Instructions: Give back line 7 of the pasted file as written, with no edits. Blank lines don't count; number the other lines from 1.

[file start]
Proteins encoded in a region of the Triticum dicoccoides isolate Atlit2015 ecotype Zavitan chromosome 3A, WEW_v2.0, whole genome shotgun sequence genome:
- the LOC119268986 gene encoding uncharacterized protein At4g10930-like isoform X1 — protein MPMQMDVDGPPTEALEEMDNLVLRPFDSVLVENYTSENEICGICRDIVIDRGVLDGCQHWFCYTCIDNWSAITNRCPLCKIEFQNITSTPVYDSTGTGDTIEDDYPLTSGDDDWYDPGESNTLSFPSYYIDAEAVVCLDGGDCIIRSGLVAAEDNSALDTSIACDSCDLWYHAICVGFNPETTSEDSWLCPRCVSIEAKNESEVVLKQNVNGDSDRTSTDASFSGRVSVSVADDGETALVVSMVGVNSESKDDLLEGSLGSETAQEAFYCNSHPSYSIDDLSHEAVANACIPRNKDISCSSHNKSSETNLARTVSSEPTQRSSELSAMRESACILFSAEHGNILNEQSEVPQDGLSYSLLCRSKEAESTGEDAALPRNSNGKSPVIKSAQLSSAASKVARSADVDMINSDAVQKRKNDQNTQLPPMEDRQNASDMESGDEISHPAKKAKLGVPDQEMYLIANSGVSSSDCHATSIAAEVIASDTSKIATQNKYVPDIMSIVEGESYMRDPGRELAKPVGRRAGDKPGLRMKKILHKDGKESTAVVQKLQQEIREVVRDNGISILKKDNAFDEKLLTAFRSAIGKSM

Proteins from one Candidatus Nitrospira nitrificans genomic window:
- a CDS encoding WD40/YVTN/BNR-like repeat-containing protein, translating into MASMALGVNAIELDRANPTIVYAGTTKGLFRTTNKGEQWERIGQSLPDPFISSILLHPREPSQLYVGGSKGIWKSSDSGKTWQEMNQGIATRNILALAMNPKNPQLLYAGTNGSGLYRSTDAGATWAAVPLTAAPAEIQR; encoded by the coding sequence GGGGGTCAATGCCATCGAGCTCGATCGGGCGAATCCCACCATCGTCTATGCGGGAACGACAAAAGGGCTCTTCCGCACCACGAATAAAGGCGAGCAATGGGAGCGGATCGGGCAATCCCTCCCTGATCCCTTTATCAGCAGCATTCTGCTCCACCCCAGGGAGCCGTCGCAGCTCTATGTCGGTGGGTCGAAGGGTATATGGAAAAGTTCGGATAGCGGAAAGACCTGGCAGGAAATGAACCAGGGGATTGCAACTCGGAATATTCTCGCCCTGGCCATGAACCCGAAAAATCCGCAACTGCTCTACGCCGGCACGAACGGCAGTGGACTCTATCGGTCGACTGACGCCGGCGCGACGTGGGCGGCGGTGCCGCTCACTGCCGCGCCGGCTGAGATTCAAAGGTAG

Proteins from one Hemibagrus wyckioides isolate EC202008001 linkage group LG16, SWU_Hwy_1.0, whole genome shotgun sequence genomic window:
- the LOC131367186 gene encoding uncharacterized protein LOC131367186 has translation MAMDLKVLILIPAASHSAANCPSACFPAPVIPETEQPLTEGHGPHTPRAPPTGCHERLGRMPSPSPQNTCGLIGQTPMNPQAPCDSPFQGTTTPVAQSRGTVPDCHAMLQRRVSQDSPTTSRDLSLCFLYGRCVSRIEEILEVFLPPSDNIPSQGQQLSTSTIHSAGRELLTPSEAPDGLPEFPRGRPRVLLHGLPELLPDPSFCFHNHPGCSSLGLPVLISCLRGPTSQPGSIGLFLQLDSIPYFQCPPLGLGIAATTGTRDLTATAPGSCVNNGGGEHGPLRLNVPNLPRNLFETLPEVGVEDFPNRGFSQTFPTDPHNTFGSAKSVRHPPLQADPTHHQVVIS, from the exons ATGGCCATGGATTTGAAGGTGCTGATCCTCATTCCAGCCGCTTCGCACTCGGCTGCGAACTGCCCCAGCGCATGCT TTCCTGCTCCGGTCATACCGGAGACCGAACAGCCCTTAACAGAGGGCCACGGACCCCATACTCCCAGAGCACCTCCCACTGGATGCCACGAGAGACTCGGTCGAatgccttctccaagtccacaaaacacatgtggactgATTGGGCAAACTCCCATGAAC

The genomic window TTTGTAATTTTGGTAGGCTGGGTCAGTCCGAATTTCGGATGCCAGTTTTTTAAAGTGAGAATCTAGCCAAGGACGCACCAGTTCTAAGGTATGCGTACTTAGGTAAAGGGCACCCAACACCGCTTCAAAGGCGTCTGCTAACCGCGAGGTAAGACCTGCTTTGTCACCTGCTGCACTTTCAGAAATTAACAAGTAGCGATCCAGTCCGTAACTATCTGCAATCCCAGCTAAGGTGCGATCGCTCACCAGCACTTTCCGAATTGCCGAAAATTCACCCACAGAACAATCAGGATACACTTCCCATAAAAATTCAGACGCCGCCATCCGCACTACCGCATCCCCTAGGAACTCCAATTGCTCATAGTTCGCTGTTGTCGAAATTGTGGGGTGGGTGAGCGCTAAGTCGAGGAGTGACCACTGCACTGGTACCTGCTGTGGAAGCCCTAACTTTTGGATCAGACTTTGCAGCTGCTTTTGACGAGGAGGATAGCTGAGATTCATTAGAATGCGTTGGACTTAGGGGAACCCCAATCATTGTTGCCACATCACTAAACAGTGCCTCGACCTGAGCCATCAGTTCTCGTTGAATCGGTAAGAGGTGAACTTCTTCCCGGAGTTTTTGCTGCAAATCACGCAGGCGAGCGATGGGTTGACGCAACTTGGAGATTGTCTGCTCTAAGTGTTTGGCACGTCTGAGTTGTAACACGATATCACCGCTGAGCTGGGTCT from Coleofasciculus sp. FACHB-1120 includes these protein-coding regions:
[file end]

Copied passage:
The genomic window TTTGTAATTTTGGTAGGCTGGGTCAGTCCGAATTTCGGATGCCAGTTTTTTAAAGTGAGAATCTAGCCAAGGACGCACCAGTTCTAAGGTATGCGTACTTAGGTAAAGGGCACCCAACACCGCTTCAAAGGCGTCTGCTAACCGCGAGGTAAGACCTGCTTTGTCACCTGCTGCACTTTCAGAAATTAACAAGTAGCGATCCAGTCCGTAACTATCTGCAATCCCAGCTAAGGTGCGATCGCTCACCAGCACTTTCCGAATTGCCGAAAATTCACCCACAGAACAATCAGGATACACTTCCCATAAAAATTCAGACGCCGCCATCCGCACTACCGCATCCCCTAGGAACTCCAATTGCTCATAGTTCGCTGTTGTCGAAATTGTGGGGTGGGTGAGCGCTAAGTCGAGGAGTGACCACTGCACTGGTACCTGCTGTGGAAGCCCTAACTTTTGGATCAGACTTTGCAGCTGCTTTTGACGAGGAGGATAGCTGAGATTCATTAGAATGCGTTGGACTTAGGGGAACCCCAATCATTGTTGCCACATCACTAAACAGTGCCTCGACCTGAGCCATCAGTTCTCGTTGAATCGGTAAGAGGTGAACTTCTTCCCGGAGTTTTTGCTGCAAATCACGCAGGCGAGCGATGGGTTGACGCAACTTGGAGATTGTCTGCTCTAAGTGTTTGGCACGTCTGAGTTGTAACACGATATCACCGCTGAGCTGGGTCT from Coleofasciculus sp. FACHB-1120 includes these protein-coding regions: